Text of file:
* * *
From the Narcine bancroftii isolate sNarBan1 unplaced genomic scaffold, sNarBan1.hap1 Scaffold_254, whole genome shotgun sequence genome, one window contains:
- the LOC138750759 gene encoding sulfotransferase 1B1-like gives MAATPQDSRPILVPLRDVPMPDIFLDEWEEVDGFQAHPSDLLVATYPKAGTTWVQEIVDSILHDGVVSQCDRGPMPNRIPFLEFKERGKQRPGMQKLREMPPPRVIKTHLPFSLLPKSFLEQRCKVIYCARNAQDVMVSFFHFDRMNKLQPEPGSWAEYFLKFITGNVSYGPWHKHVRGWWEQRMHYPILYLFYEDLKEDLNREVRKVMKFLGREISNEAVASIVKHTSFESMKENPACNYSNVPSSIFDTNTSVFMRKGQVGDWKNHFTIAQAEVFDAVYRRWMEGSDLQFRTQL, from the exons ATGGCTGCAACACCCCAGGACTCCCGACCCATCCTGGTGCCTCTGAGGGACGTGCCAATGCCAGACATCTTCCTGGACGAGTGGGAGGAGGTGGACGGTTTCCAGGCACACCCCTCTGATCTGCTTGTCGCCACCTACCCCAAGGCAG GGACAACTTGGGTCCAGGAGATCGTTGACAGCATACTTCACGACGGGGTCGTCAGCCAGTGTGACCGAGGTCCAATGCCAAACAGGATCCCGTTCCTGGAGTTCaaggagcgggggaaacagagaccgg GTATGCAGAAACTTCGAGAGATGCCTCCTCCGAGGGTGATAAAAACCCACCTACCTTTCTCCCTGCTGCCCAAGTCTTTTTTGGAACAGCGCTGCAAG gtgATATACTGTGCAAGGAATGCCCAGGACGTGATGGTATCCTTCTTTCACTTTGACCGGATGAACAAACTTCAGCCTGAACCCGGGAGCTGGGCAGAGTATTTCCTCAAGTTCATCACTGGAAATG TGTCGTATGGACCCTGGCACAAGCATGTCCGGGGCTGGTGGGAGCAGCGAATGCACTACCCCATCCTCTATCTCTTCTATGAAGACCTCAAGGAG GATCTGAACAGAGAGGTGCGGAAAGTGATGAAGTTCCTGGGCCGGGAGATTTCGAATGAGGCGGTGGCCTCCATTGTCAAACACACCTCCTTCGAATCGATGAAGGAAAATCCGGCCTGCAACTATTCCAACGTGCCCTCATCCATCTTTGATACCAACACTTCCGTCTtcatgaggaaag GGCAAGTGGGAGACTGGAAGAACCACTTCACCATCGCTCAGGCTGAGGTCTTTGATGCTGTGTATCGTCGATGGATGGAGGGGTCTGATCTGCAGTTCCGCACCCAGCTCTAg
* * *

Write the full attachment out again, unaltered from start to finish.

From the Narcine bancroftii isolate sNarBan1 unplaced genomic scaffold, sNarBan1.hap1 Scaffold_254, whole genome shotgun sequence genome, one window contains:
- the LOC138750759 gene encoding sulfotransferase 1B1-like gives MAATPQDSRPILVPLRDVPMPDIFLDEWEEVDGFQAHPSDLLVATYPKAGTTWVQEIVDSILHDGVVSQCDRGPMPNRIPFLEFKERGKQRPGMQKLREMPPPRVIKTHLPFSLLPKSFLEQRCKVIYCARNAQDVMVSFFHFDRMNKLQPEPGSWAEYFLKFITGNVSYGPWHKHVRGWWEQRMHYPILYLFYEDLKEDLNREVRKVMKFLGREISNEAVASIVKHTSFESMKENPACNYSNVPSSIFDTNTSVFMRKGQVGDWKNHFTIAQAEVFDAVYRRWMEGSDLQFRTQL, from the exons ATGGCTGCAACACCCCAGGACTCCCGACCCATCCTGGTGCCTCTGAGGGACGTGCCAATGCCAGACATCTTCCTGGACGAGTGGGAGGAGGTGGACGGTTTCCAGGCACACCCCTCTGATCTGCTTGTCGCCACCTACCCCAAGGCAG GGACAACTTGGGTCCAGGAGATCGTTGACAGCATACTTCACGACGGGGTCGTCAGCCAGTGTGACCGAGGTCCAATGCCAAACAGGATCCCGTTCCTGGAGTTCaaggagcgggggaaacagagaccgg GTATGCAGAAACTTCGAGAGATGCCTCCTCCGAGGGTGATAAAAACCCACCTACCTTTCTCCCTGCTGCCCAAGTCTTTTTTGGAACAGCGCTGCAAG gtgATATACTGTGCAAGGAATGCCCAGGACGTGATGGTATCCTTCTTTCACTTTGACCGGATGAACAAACTTCAGCCTGAACCCGGGAGCTGGGCAGAGTATTTCCTCAAGTTCATCACTGGAAATG TGTCGTATGGACCCTGGCACAAGCATGTCCGGGGCTGGTGGGAGCAGCGAATGCACTACCCCATCCTCTATCTCTTCTATGAAGACCTCAAGGAG GATCTGAACAGAGAGGTGCGGAAAGTGATGAAGTTCCTGGGCCGGGAGATTTCGAATGAGGCGGTGGCCTCCATTGTCAAACACACCTCCTTCGAATCGATGAAGGAAAATCCGGCCTGCAACTATTCCAACGTGCCCTCATCCATCTTTGATACCAACACTTCCGTCTtcatgaggaaag GGCAAGTGGGAGACTGGAAGAACCACTTCACCATCGCTCAGGCTGAGGTCTTTGATGCTGTGTATCGTCGATGGATGGAGGGGTCTGATCTGCAGTTCCGCACCCAGCTCTAg